If, as mentioned above, a crew was just meeting a vessel offshore and transferring some cargo to smuggle ashore, then 2-3 crew is reasonable for essentially an overnight or maybe couple day journey on a small (30 ton or less probably) fishing sloop or schooner. For open ocean at that time, it's just too small of a crew for anything reliable or even halfway safe. Remember that with natural fiber rigging, it had to be almost constantly adjusted, as opposed to even replica boats these days which are able to keep good tension with wire rigging (possibly covered with fiber rope to keep period appearance).

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No, it wasn't to just transfer the load. It was for going between, let's say, Jamaica, Hispaniola and Cuba (or other islands around) because you know there were trade monopolies and even at peace time the neighbouring islands colonies of different countries couldn't trade among themselves. So the trips might have been about one week go-one week return in average (with shorter trips 3-4 days possible too). In this case... how little the ship could be to be still navigable and how many (ie how few, my question is for the smaller side, but still safe) crewmen needed?

Edited by Mission

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did some looking around, there is a style of small sloop used in inter-island trade known as the "Tortla sloop" found a picture showing it being crewed by four men. google (tortla sloop)look for pic of the old wooden one don't get put off by the rich fiber glass copies.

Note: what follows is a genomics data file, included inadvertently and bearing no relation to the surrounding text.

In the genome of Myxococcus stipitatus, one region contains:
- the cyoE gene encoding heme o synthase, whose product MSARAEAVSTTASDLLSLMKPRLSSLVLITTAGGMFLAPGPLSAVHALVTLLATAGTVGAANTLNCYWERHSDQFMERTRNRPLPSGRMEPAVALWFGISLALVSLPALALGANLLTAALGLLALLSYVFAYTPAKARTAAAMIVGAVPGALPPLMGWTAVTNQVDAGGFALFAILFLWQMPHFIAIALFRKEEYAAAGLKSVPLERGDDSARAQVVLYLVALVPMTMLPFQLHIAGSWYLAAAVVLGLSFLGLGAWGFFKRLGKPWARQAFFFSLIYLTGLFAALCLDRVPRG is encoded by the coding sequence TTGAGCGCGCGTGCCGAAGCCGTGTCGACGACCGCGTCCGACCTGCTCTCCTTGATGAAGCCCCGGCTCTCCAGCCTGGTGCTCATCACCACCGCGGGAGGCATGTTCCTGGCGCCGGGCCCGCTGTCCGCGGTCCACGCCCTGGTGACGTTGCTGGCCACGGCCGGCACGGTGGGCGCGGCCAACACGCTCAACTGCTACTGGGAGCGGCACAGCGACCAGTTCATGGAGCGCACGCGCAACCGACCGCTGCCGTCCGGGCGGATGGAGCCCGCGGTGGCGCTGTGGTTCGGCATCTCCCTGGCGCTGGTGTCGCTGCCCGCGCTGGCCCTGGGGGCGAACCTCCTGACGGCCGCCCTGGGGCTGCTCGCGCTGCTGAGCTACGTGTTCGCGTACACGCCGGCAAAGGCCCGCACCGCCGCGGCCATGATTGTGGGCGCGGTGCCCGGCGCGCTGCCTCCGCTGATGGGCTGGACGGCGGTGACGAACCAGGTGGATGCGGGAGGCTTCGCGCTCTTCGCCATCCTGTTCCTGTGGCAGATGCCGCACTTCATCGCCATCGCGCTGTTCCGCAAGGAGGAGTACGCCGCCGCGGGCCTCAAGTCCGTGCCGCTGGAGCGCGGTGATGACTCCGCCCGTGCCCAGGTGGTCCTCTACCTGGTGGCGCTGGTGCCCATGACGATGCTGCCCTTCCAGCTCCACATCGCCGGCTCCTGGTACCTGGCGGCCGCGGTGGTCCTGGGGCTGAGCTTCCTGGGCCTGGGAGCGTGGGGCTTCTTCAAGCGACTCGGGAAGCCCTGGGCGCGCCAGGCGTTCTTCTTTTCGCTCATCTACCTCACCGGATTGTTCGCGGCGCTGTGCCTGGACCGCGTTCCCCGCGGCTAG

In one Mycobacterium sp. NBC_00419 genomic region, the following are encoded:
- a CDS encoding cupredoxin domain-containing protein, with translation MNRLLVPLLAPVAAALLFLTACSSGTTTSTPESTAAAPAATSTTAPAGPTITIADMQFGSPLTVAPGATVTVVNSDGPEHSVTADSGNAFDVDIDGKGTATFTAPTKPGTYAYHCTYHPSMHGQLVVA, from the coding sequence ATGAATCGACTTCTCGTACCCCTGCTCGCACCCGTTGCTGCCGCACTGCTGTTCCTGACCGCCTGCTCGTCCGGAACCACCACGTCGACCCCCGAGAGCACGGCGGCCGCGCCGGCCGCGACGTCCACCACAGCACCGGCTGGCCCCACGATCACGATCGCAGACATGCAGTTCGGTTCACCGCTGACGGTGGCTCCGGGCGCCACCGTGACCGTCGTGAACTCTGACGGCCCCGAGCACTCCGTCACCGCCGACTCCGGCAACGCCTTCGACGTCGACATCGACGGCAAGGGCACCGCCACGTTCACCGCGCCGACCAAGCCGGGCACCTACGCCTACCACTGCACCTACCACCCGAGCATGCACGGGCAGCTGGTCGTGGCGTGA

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I know that smaller fishing schooners (< 50 tons) were crewed by as few as 5 men in the early 1700s, and shallops with probably fewer men.

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Thank you all, very much! I like all of them, I have downloaded pictures of a Tortola sloop, a shallop and a schooner, and I am trying to choose between them...

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Sloops are normally single-masted vessels. When people talk about sloops from this period in the Caribbean, they usually refer to two different ones: Bermuda- and Jamaica- built sloops. (You will find a somewhat more detailed discussion on sloops this page of my article The Pirate Surgeon's Quarters in the Golden Age of Piracy.) The image below is of a Bermuda Sloop. I haven't found an image of a Jamaican sloop.

quarters_bermuda_sloop_engaged_as_a_priv

I recently found another image that contains a sloop in the Caribbean, although it is from 1783. The image can be blown up to see quite a bit of detail on this page of the JCB Archive of Early American Images. The sloop is in the upper left hand corner.